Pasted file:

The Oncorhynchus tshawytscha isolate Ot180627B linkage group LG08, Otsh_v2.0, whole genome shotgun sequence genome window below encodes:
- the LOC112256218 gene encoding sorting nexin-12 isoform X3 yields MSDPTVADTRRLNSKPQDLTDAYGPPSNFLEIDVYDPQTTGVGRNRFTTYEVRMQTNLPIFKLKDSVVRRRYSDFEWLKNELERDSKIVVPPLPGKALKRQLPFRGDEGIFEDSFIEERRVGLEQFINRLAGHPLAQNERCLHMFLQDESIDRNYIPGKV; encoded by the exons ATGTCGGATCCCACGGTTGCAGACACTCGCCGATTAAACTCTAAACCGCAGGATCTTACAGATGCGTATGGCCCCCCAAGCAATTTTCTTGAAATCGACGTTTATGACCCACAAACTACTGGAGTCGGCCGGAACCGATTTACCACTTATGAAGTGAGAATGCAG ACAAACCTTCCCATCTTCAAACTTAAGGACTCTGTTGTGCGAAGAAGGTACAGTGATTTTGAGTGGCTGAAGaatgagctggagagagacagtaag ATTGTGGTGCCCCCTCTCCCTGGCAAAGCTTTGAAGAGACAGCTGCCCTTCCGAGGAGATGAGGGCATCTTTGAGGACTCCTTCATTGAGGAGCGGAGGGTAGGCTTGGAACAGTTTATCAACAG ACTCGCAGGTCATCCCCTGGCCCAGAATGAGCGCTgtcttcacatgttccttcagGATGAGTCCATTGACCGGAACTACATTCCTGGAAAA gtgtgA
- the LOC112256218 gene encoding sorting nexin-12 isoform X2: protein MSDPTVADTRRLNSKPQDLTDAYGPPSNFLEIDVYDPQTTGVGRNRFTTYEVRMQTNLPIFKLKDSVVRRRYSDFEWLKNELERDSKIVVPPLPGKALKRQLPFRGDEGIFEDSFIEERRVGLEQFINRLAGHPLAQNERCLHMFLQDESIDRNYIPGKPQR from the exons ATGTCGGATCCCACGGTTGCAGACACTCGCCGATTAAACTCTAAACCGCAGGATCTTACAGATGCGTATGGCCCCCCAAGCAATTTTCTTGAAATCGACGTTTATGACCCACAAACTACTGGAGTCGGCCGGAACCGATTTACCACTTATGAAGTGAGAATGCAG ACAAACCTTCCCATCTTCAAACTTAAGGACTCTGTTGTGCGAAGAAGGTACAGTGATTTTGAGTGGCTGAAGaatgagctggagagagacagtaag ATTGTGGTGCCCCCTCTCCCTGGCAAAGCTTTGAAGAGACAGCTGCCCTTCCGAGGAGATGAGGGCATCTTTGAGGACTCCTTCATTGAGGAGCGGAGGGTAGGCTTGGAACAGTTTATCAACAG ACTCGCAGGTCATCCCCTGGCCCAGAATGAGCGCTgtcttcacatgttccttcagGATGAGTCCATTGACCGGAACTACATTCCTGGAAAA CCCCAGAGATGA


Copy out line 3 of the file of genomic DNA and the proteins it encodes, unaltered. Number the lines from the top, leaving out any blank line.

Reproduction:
- the LOC112256218 gene encoding sorting nexin-12 isoform X2: protein MSDPTVADTRRLNSKPQDLTDAYGPPSNFLEIDVYDPQTTGVGRNRFTTYEVRMQTNLPIFKLKDSVVRRRYSDFEWLKNELERDSKIVVPPLPGKALKRQLPFRGDEGIFEDSFIEERRVGLEQFINRLAGHPLAQNERCLHMFLQDESIDRNYIPGKPQR from the exons ATGTCGGATCCCACGGTTGCAGACACTCGCCGATTAAACTCTAAACCGCAGGATCTTACAGATGCGTATGGCCCCCCAAGCAATTTTCTTGAAATCGACGTTTATGACCCACAAACTACTGGAGTCGGCCGGAACCGATTTACCACTTATGAAGTGAGAATGCAG ACAAACCTTCCCATCTTCAAACTTAAGGACTCTGTTGTGCGAAGAAGGTACAGTGATTTTGAGTGGCTGAAGaatgagctggagagagacagtaag ATTGTGGTGCCCCCTCTCCCTGGCAAAGCTTTGAAGAGACAGCTGCCCTTCCGAGGAGATGAGGGCATCTTTGAGGACTCCTTCATTGAGGAGCGGAGGGTAGGCTTGGAACAGTTTATCAACAG ACTCGCAGGTCATCCCCTGGCCCAGAATGAGCGCTgtcttcacatgttccttcagGATGAGTCCATTGACCGGAACTACATTCCTGGAAAA CCCCAGAGATGA